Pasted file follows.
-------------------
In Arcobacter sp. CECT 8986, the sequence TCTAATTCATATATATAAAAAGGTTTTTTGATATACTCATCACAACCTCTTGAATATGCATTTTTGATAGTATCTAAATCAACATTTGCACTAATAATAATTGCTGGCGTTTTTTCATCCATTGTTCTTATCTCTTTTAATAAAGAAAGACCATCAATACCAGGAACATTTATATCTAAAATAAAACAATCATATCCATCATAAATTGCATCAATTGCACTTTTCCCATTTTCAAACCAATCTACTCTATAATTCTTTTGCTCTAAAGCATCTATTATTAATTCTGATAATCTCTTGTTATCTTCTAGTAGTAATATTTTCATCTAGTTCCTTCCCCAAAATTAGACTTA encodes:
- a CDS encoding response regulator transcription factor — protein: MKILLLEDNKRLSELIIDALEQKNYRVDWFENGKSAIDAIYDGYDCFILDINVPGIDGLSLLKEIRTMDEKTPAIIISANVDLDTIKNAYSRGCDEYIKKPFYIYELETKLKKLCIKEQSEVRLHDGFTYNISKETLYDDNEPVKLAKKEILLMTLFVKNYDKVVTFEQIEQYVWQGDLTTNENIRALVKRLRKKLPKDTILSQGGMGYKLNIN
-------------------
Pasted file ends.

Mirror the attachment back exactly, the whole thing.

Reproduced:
In Arcobacter sp. CECT 8986, the sequence TCTAATTCATATATATAAAAAGGTTTTTTGATATACTCATCACAACCTCTTGAATATGCATTTTTGATAGTATCTAAATCAACATTTGCACTAATAATAATTGCTGGCGTTTTTTCATCCATTGTTCTTATCTCTTTTAATAAAGAAAGACCATCAATACCAGGAACATTTATATCTAAAATAAAACAATCATATCCATCATAAATTGCATCAATTGCACTTTTCCCATTTTCAAACCAATCTACTCTATAATTCTTTTGCTCTAAAGCATCTATTATTAATTCTGATAATCTCTTGTTATCTTCTAGTAGTAATATTTTCATCTAGTTCCTTCCCCAAAATTAGACTTA encodes:
- a CDS encoding response regulator transcription factor — protein: MKILLLEDNKRLSELIIDALEQKNYRVDWFENGKSAIDAIYDGYDCFILDINVPGIDGLSLLKEIRTMDEKTPAIIISANVDLDTIKNAYSRGCDEYIKKPFYIYELETKLKKLCIKEQSEVRLHDGFTYNISKETLYDDNEPVKLAKKEILLMTLFVKNYDKVVTFEQIEQYVWQGDLTTNENIRALVKRLRKKLPKDTILSQGGMGYKLNIN